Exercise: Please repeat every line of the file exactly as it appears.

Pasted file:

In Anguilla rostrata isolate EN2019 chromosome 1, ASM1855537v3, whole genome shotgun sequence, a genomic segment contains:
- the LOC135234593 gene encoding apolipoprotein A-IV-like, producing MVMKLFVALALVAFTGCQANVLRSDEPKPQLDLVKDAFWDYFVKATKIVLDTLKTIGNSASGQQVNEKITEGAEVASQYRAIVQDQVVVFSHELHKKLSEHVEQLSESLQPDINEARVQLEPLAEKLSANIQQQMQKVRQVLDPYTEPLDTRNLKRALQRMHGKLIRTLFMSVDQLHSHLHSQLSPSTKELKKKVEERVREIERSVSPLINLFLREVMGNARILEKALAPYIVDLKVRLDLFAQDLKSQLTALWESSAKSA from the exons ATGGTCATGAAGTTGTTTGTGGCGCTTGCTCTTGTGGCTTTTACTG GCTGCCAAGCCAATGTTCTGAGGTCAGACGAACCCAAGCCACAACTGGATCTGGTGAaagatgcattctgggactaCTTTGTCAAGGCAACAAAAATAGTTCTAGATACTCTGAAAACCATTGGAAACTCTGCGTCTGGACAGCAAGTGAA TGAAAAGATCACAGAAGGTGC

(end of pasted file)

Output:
In Anguilla rostrata isolate EN2019 chromosome 1, ASM1855537v3, whole genome shotgun sequence, a genomic segment contains:
- the LOC135234593 gene encoding apolipoprotein A-IV-like, producing MVMKLFVALALVAFTGCQANVLRSDEPKPQLDLVKDAFWDYFVKATKIVLDTLKTIGNSASGQQVNEKITEGAEVASQYRAIVQDQVVVFSHELHKKLSEHVEQLSESLQPDINEARVQLEPLAEKLSANIQQQMQKVRQVLDPYTEPLDTRNLKRALQRMHGKLIRTLFMSVDQLHSHLHSQLSPSTKELKKKVEERVREIERSVSPLINLFLREVMGNARILEKALAPYIVDLKVRLDLFAQDLKSQLTALWESSAKSA from the exons ATGGTCATGAAGTTGTTTGTGGCGCTTGCTCTTGTGGCTTTTACTG GCTGCCAAGCCAATGTTCTGAGGTCAGACGAACCCAAGCCACAACTGGATCTGGTGAaagatgcattctgggactaCTTTGTCAAGGCAACAAAAATAGTTCTAGATACTCTGAAAACCATTGGAAACTCTGCGTCTGGACAGCAAGTGAA TGAAAAGATCACAGAAGGTGC